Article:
Stress is a part of our lives. It can suddenly come on with a simple news announcement or a new job. People act differently to stress and sometimes allow negative thoughts to overwhelm them. Science says we need small amounts of stress to fire up our resistance and immunity, but how do we cope if we are in a stressful environment and having to be productive? And, how do we keep the overwhelming anxiety from crippling us?
The Remedy gives us some great advice for dealing with the “fight or flight” reaction:
- Learn to take deep breaths. Breathing all the air you can into your lungs and slowly exhaling enhances the natural body’s built-in anti-anxiety system. Erin Hinek, LPC, CPCS, a licensed professional counselor in Decatur, Georgia. “Hold for a count of three, and then exhale slowly for a count of six.”
- Make a “to-do list” of things you need to either do or stop doing to eliminate the stressful reminders flooding your mind.
- Think past the stress. If you are due for a medical procedure, just leap over it in your mind and think about how you will feel when it is over. Karen R. Koenig, M.Ed., LCSW, a psychotherapist in Sarasota, Florida says, “The more sensory and grounded the envisioning is, the more it reduces stress.”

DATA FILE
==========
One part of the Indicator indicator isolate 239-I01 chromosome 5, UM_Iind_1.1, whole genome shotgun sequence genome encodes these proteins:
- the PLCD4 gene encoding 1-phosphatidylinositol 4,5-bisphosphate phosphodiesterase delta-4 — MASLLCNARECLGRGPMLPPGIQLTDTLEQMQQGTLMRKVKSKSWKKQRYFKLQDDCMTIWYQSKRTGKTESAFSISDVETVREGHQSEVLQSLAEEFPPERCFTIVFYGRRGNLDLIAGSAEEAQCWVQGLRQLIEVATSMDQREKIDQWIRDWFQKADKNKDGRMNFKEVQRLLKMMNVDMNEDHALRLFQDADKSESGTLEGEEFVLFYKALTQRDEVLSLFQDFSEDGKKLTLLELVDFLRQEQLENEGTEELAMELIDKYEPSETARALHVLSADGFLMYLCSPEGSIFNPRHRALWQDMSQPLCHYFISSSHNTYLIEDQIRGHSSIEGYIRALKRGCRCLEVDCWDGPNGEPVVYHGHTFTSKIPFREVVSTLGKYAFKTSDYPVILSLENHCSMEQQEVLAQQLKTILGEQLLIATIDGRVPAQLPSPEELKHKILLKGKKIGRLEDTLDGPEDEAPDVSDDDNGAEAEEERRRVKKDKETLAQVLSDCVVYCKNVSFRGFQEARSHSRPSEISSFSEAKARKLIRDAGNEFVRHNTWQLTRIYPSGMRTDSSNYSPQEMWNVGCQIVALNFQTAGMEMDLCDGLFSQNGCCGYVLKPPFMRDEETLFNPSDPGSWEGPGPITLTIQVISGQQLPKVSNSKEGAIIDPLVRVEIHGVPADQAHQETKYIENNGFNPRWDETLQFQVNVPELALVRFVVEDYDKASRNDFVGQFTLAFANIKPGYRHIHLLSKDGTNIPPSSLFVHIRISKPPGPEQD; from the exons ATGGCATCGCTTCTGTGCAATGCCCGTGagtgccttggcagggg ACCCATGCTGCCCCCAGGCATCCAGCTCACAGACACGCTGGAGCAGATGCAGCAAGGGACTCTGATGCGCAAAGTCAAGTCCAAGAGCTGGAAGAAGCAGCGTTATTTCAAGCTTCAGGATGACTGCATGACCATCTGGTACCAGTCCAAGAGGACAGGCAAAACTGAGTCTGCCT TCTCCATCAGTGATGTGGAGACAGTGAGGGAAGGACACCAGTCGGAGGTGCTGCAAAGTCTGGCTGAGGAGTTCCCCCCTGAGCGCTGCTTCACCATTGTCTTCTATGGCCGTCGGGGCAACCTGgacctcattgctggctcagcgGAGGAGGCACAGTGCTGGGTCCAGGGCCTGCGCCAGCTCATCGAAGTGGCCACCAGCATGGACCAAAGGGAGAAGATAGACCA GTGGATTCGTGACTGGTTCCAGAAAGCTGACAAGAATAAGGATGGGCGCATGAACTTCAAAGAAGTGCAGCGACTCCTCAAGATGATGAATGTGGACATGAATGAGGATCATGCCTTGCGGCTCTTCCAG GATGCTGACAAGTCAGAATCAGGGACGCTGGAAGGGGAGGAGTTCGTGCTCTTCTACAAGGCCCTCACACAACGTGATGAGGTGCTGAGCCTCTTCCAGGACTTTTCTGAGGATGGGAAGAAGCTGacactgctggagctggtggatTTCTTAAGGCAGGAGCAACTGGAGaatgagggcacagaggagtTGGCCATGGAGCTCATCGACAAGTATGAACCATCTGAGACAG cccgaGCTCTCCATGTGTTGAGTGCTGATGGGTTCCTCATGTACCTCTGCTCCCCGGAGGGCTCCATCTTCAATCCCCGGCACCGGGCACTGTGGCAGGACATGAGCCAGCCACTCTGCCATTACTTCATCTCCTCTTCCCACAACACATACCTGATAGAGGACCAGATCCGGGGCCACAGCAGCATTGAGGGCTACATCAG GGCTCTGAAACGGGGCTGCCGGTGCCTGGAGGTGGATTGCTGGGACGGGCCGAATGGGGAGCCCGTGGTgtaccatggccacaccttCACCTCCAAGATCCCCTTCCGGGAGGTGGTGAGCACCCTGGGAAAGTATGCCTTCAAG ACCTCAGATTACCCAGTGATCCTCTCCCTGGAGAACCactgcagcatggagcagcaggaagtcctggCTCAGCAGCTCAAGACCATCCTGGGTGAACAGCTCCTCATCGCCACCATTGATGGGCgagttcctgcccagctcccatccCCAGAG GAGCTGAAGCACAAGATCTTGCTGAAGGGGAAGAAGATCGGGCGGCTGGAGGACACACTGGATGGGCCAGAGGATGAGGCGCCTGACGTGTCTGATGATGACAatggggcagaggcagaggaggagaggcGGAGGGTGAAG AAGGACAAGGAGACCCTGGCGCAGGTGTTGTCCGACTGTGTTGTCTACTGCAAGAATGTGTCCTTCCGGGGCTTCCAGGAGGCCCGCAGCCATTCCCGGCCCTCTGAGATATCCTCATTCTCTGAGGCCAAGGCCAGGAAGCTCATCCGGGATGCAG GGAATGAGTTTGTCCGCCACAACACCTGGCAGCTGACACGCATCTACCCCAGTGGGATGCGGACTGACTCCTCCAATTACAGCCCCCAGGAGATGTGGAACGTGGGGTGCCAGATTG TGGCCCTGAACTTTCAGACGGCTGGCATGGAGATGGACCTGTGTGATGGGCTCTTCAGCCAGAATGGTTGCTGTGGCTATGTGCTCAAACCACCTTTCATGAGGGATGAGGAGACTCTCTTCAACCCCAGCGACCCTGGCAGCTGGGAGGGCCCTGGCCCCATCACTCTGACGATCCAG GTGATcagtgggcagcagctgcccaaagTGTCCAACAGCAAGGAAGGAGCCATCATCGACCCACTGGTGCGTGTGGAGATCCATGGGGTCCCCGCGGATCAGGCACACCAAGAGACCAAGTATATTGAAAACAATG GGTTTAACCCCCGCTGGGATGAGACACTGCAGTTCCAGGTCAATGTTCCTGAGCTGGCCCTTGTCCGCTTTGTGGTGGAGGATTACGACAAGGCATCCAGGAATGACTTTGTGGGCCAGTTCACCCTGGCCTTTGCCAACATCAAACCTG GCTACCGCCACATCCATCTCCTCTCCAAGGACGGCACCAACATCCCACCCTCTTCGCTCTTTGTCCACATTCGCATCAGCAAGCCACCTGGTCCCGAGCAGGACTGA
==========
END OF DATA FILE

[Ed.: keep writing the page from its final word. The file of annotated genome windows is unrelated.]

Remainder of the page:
- Affirm yourself. Talk to yourself with positive statements. Casey Kaczmarek, MA a holistic health and wellness coach in Portland, Oregon says to tell yourself, “I am’, such as ‘I am filled with peace, love, and light.” Then, imagine yourself being just that by taking deep breaths, closing your eyes and seeing yourself walking in light and love.
- Make a playlist of your favorite songs and sip herbal teas. Go sit and listen to music that makes you happy and calms your soul. Sip on soothing teas such as chamomile and lavender.
- Take a break by getting up and walking, stretching, or meditating.
- Keep things in perspective. “Place the situation in a larger life perspective,” says Steven M. Sultanoff, Ph.D., a clinical psychologist. Whatever ‘it’ is, tell yourself, “I will get through this. I have always survived every life challenge.”
- Practice mindfulness. Be aware of your current surroundings. Notice the beauty in simple things, take notice of your signs of stress. Take control of those thoughts and fears causing the stress. Be present in your breathing, your blessings, and your affirmations.
- Get at least 8 hours of sleep and stay away from your computer and phone as much as possible.
- Right-size the risk. Jennifer Hunt, MD, chair of pathology at the University of Arkansas for Medical Sciences says, “Suddenly, the new challenge becomes almost as insurmountable as a life-or-death decision.”
Ask yourself these 3 questions:
- What is the worst possible thing that can happen if I attempt this?
- What can I do to prevent that terrible thing from happening?
- What can I do to salvage things if that terrible thing did happen?
Maybe now, you can see how it was all blown out of proportion.
Photo courtesy of Bing via sobernation.com